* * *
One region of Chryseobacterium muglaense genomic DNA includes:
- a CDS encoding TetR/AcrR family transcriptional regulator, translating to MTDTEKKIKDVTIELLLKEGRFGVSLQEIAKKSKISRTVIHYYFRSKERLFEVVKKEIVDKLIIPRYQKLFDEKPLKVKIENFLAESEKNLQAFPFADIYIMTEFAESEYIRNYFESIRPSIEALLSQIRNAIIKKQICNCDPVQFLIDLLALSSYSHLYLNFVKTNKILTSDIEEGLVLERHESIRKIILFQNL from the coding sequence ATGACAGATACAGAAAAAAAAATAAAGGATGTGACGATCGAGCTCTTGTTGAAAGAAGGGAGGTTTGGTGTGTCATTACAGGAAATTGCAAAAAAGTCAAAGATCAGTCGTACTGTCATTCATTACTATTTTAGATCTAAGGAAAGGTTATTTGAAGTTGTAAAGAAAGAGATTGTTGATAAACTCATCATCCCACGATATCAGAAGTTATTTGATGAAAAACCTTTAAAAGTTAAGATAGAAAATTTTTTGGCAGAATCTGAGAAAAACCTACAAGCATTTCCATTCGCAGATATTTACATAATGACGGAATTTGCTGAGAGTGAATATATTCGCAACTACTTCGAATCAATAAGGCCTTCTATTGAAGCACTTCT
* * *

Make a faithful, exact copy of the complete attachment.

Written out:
One region of Chryseobacterium muglaense genomic DNA includes:
- a CDS encoding TetR/AcrR family transcriptional regulator, translating to MTDTEKKIKDVTIELLLKEGRFGVSLQEIAKKSKISRTVIHYYFRSKERLFEVVKKEIVDKLIIPRYQKLFDEKPLKVKIENFLAESEKNLQAFPFADIYIMTEFAESEYIRNYFESIRPSIEALLSQIRNAIIKKQICNCDPVQFLIDLLALSSYSHLYLNFVKTNKILTSDIEEGLVLERHESIRKIILFQNL from the coding sequence ATGACAGATACAGAAAAAAAAATAAAGGATGTGACGATCGAGCTCTTGTTGAAAGAAGGGAGGTTTGGTGTGTCATTACAGGAAATTGCAAAAAAGTCAAAGATCAGTCGTACTGTCATTCATTACTATTTTAGATCTAAGGAAAGGTTATTTGAAGTTGTAAAGAAAGAGATTGTTGATAAACTCATCATCCCACGATATCAGAAGTTATTTGATGAAAAACCTTTAAAAGTTAAGATAGAAAATTTTTTGGCAGAATCTGAGAAAAACCTACAAGCATTTCCATTCGCAGATATTTACATAATGACGGAATTTGCTGAGAGTGAATATATTCGCAACTACTTCGAATCAATAAGGCCTTCTATTGAAGCACTTCT